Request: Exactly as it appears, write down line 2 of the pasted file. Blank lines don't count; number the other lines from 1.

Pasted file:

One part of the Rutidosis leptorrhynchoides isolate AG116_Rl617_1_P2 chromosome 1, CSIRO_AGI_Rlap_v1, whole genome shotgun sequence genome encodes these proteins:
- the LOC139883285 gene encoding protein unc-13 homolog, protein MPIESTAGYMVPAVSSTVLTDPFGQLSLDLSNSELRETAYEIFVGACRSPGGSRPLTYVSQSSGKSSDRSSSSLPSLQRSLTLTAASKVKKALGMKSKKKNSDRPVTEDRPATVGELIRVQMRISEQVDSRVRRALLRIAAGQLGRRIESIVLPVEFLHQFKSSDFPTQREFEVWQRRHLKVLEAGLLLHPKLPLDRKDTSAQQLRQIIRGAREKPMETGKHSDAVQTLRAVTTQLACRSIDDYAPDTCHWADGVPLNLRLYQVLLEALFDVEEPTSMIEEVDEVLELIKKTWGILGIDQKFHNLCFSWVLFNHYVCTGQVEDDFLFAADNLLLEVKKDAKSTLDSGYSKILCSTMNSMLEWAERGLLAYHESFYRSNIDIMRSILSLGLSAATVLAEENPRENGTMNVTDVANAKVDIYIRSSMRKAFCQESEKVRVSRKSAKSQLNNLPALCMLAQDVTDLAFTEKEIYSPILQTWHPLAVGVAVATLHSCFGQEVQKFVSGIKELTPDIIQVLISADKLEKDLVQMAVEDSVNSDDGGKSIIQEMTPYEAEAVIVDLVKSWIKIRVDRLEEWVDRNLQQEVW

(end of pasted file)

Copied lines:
- the LOC139883285 gene encoding protein unc-13 homolog, protein MPIESTAGYMVPAVSSTVLTDPFGQLSLDLSNSELRETAYEIFVGACRSPGGSRPLTYVSQSSGKSSDRSSSSLPSLQRSLTLTAASKVKKALGMKSKKKNSDRPVTEDRPATVGELIRVQMRISEQVDSRVRRALLRIAAGQLGRRIESIVLPVEFLHQFKSSDFPTQREFEVWQRRHLKVLEAGLLLHPKLPLDRKDTSAQQLRQIIRGAREKPMETGKHSDAVQTLRAVTTQLACRSIDDYAPDTCHWADGVPLNLRLYQVLLEALFDVEEPTSMIEEVDEVLELIKKTWGILGIDQKFHNLCFSWVLFNHYVCTGQVEDDFLFAADNLLLEVKKDAKSTLDSGYSKILCSTMNSMLEWAERGLLAYHESFYRSNIDIMRSILSLGLSAATVLAEENPRENGTMNVTDVANAKVDIYIRSSMRKAFCQESEKVRVSRKSAKSQLNNLPALCMLAQDVTDLAFTEKEIYSPILQTWHPLAVGVAVATLHSCFGQEVQKFVSGIKELTPDIIQVLISADKLEKDLVQMAVEDSVNSDDGGKSIIQEMTPYEAEAVIVDLVKSWIKIRVDRLEEWVDRNLQQEVW